The designers play masterfully with color. The lofty main lobby has an aquatic theme using multiple tones of pale blues and greens, with silver accessories adding a glint of light like sunlight on a wave. In contrast, the bar next door uses soothing deep forest greens and earthy dark browns, while the Restaurant Diana features rich red, rust and orange hues. Also on this level is a terrace with a striking view of the ample buttocks of the Diana statue below. It’s the perfect spot to sit and enjoy a St. Regis Bloody Mary (a drink the hotel claims was first served in their bar in New York)—here it’s made with Mexican mezcal instead of vodka.

Above the lobby to the 14th floor are 189 rooms (35 are suites). The spa and sports facilities are on the 15th and 16th floors, the remaining space is occupied by privately owned condominiums.

The standard rooms, here called “deluxe” –nothing is standard at these prices—are large and comfortably appointed. A huge wall of glass offers panoramic views of the metropolis below. There’s a king size bed (with Pratesi linens), an upholstered reading chair, an L–shaped sofa with glass top breakfast table, and a big desk with minibar. There are two televisions, an oversized flatscreen in the bedroom (with digital movie and sound system), and a small one imbedded in the bathroom mirror (so you can “multi-task” in the bathroom, the butler suggested), three telephones, and a huge closet with a private safe. The thick white terry cloth bathrobes weigh a ton! The high–speed Internet access is surprisingly not included in the price of the room—a rarity in this city even among 5–star hotels.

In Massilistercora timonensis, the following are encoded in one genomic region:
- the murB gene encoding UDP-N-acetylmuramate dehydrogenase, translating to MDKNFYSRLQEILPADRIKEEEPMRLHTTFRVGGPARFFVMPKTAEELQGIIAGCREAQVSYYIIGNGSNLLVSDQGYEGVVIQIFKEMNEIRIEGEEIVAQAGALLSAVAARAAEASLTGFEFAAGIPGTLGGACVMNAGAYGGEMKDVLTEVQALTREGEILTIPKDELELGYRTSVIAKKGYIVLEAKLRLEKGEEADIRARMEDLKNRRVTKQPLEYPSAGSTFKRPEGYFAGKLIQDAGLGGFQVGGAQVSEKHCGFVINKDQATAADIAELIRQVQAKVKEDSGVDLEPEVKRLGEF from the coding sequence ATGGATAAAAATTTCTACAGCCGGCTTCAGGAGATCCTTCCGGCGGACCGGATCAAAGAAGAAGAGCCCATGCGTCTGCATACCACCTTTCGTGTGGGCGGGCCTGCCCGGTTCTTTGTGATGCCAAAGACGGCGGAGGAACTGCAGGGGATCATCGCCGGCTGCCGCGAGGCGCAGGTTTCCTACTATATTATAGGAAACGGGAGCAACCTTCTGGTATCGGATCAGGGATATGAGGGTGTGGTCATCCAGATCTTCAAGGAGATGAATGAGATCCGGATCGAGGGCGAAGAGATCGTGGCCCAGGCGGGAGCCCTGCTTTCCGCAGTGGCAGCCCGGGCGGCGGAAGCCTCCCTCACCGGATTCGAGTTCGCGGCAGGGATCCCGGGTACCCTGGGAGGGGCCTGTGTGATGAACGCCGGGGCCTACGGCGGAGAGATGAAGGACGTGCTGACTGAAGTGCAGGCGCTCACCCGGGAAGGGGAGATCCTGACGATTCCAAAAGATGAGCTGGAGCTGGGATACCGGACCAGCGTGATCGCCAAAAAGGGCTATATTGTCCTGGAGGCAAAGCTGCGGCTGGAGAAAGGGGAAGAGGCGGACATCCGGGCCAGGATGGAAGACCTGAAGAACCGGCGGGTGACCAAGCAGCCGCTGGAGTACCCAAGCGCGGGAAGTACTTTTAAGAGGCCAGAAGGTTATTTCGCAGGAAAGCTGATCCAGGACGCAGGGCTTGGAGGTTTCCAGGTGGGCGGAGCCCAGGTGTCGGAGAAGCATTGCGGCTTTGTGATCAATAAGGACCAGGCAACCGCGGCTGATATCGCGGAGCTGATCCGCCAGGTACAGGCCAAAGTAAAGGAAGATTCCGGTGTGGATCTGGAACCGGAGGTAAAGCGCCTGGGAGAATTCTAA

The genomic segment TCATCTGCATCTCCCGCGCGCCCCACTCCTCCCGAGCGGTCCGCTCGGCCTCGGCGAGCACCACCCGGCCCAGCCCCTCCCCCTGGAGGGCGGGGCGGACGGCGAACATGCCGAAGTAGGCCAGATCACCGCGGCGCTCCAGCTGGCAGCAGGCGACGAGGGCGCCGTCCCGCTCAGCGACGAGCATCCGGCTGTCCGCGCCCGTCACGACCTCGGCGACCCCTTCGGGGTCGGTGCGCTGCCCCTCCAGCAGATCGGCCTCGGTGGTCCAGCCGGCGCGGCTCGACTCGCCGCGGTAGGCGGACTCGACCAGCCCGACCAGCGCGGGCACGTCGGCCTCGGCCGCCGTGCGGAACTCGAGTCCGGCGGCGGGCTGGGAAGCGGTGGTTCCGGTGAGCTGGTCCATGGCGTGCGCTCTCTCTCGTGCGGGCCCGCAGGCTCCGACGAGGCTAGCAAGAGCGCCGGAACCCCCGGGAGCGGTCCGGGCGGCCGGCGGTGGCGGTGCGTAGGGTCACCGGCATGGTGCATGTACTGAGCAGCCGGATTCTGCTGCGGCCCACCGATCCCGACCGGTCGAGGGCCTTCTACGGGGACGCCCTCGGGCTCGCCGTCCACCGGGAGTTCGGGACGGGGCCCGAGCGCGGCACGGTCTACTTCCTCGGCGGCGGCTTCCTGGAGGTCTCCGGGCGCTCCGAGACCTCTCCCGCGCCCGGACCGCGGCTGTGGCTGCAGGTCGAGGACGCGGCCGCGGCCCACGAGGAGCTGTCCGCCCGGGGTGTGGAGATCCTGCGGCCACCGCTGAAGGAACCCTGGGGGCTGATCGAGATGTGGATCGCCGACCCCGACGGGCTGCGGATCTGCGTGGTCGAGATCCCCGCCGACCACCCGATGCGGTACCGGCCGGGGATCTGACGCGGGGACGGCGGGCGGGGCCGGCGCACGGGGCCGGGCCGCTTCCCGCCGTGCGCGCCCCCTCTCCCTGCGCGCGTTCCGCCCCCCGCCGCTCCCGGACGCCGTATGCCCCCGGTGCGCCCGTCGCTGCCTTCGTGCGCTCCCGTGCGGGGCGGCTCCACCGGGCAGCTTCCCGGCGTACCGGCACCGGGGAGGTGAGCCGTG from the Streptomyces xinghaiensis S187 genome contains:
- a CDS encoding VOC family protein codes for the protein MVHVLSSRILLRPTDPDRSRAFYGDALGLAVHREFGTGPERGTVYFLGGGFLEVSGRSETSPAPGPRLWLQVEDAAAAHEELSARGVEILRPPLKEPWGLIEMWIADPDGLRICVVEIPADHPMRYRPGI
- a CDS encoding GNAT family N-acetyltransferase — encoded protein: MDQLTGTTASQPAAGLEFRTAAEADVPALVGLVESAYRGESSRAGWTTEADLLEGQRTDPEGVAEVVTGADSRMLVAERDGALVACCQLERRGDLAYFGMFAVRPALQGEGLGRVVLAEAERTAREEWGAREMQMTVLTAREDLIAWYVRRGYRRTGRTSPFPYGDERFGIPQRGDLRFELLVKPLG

The entry and bathroom are marble floored, and feature a certain lack of privacy that seems to be a hallmark of contemporary interior design. The sink area is open to the entry hall, while the toilet, shower and tub areas are enclosed behind frosted glass doors.

Reméde products are provided in generous quantities. When we called for toothpaste, it arrived within minutes of calling the butler, along with a new toothbrush and a bottle of mouthwash. Unlike in most of Mexico, you can drink the treated tap water here.